Torture Class 101

Torture Class 101

So being an engineer is not all fun and games. Personally I think engineers are wired up a little different from others, and our social skills don’t quite fit with what some call normal. I may be talking totally from a personal viewpoint, but as a child at school I think this odd wiring and way of thinking can seriously hamper your abilities. I think that from an early age we are all wired to enjoy and understand different things in different ways. So what did I struggle with – Humanities.

So for people who have not come across the high school lesson from hell that is Humanities then I can only explain it as follows. Basically, the school needed to cover a number of subjects and noted that having a set lesson for any one of these may cause a break down in the space time continuum and therefore bring about then end of the universe.  Thus, the school lumped them all into once class under a subject name that that means nothing to a  13-year-old. The subject areas covered were ancient and modern language, literature, history, and religion.

I guess any of these on their own may not be too bad.  Ok, who I am kidding! Just listing these makes me come out in a rash. However, the memories were much worse because of the teacher we had. Strangely, she and her teaching methods are the only things I remember, other than something happened in 1066. But I may have picked that up from somewhere else!?

My teacher, whose name I do not remember, was little more than a rather old and thin lady that could be compared to the sort of disinteresting temp teachers you got from time to time, with the exception she scared the hell out of you.

One of her techniques, which I did not fully understand, was a mission to minimise the number of text books (notebooks for US readers) we would use in a year. This would mean we had to write on the top line where the title or header would go as well as to write on both sides of the paper. Personally, I think writing on both side makes pages look messy as pen would bleed though. We were also penalised if our writing was too big or if a gap at the end of the line could have been used for the next word. In fact, I feel the whole process of the class was all about getting as many words on a single page as possible, which is why I think I remember nothing else.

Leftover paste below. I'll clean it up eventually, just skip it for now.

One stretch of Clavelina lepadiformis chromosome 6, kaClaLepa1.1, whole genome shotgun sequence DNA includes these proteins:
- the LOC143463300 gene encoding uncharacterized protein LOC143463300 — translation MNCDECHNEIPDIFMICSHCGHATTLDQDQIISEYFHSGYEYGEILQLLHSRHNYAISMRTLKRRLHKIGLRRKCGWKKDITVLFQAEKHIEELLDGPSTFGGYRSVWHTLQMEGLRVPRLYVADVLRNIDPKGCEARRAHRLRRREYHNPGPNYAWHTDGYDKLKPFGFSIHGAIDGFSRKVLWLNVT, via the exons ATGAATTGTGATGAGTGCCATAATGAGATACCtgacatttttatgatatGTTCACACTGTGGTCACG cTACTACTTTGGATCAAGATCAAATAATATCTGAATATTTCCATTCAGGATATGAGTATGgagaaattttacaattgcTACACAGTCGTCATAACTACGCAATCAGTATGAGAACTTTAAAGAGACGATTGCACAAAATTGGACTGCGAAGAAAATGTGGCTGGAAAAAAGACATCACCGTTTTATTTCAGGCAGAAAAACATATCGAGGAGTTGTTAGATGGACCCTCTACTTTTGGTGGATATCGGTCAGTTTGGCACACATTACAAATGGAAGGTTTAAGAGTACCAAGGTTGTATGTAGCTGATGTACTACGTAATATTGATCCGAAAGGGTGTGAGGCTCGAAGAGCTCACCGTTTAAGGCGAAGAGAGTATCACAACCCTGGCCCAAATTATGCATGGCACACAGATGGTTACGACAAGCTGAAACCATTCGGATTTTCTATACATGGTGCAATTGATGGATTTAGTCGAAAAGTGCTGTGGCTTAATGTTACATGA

As I have gotten older, I still have no interest in these subjects.  Or at best, I have a warped view of them. I don’t know if I learnt so little because I so disliked the teacher or just because of the subjects. In all, having such a poor teacher and having a lesson I found no interest in did not help in any way. I do however wonder why such classes are ever taught to the whole school when, like engineering, it takes a certain type of person to understand and enjoy these subjects. Placing us in these other groups just becomes torture.

2 comments

You know, now that you mention it, a class in high school I took, dealing with this subject, I don’t remember anything about it, except the teacher. Who was quite the opinionated character, which is probably good, I know we had more than one of these types of classes, at least I remember his.

Your right though, I would say engineering and more of the social sciences kind of stuff, are just two different kinds of thought all together. I had to start breaking the world down into two categories, stuff that involves people, and stuff that doesn’t. Stuff that doesn’t, there are usually concrete answers for, it is this way or that way. Stuff dealing with people, who knows, what is good for one person, is terrible for another, what makes one person smile, makes another cry. One you learn how it works, and the other you adapt to how it works. Probably why I find socializing so much work, I’m not naturally that way, so its all a conscious effort.

In high school, I viewed “soft” subjects such as English, French, and Art to be a real drag on my average, where marks were not given out in a predictable fashion, but was left up to the biased whim of the teacher. But as I got older, my interest in the humanities grew to the point where, now, if I were to win the lottery and go back to university, I’d get a degree in the humanities.

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